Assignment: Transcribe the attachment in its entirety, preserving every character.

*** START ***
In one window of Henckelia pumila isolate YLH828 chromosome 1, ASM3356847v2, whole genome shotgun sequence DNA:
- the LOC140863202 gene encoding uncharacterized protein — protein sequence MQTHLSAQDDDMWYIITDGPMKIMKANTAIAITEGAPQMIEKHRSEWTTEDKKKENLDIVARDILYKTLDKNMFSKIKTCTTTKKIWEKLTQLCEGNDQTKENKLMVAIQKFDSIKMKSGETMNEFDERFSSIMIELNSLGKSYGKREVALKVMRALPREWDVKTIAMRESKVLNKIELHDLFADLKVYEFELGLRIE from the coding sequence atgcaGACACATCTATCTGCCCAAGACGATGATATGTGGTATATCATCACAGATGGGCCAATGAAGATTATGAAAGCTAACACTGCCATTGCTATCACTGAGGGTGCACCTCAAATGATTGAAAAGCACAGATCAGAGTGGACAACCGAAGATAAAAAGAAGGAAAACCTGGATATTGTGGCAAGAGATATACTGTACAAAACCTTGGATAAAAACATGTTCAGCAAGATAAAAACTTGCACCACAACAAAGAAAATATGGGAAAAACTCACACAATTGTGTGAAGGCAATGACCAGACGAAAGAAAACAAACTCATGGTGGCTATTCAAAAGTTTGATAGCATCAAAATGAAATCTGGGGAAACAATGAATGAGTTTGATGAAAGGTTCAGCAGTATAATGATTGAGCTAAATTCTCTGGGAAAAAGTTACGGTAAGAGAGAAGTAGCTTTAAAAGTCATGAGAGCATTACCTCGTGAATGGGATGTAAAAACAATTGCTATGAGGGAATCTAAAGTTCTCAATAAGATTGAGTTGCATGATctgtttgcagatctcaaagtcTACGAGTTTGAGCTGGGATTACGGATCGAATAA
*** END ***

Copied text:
In one window of Henckelia pumila isolate YLH828 chromosome 1, ASM3356847v2, whole genome shotgun sequence DNA:
- the LOC140863202 gene encoding uncharacterized protein — protein sequence MQTHLSAQDDDMWYIITDGPMKIMKANTAIAITEGAPQMIEKHRSEWTTEDKKKENLDIVARDILYKTLDKNMFSKIKTCTTTKKIWEKLTQLCEGNDQTKENKLMVAIQKFDSIKMKSGETMNEFDERFSSIMIELNSLGKSYGKREVALKVMRALPREWDVKTIAMRESKVLNKIELHDLFADLKVYEFELGLRIE from the coding sequence atgcaGACACATCTATCTGCCCAAGACGATGATATGTGGTATATCATCACAGATGGGCCAATGAAGATTATGAAAGCTAACACTGCCATTGCTATCACTGAGGGTGCACCTCAAATGATTGAAAAGCACAGATCAGAGTGGACAACCGAAGATAAAAAGAAGGAAAACCTGGATATTGTGGCAAGAGATATACTGTACAAAACCTTGGATAAAAACATGTTCAGCAAGATAAAAACTTGCACCACAACAAAGAAAATATGGGAAAAACTCACACAATTGTGTGAAGGCAATGACCAGACGAAAGAAAACAAACTCATGGTGGCTATTCAAAAGTTTGATAGCATCAAAATGAAATCTGGGGAAACAATGAATGAGTTTGATGAAAGGTTCAGCAGTATAATGATTGAGCTAAATTCTCTGGGAAAAAGTTACGGTAAGAGAGAAGTAGCTTTAAAAGTCATGAGAGCATTACCTCGTGAATGGGATGTAAAAACAATTGCTATGAGGGAATCTAAAGTTCTCAATAAGATTGAGTTGCATGATctgtttgcagatctcaaagtcTACGAGTTTGAGCTGGGATTACGGATCGAATAA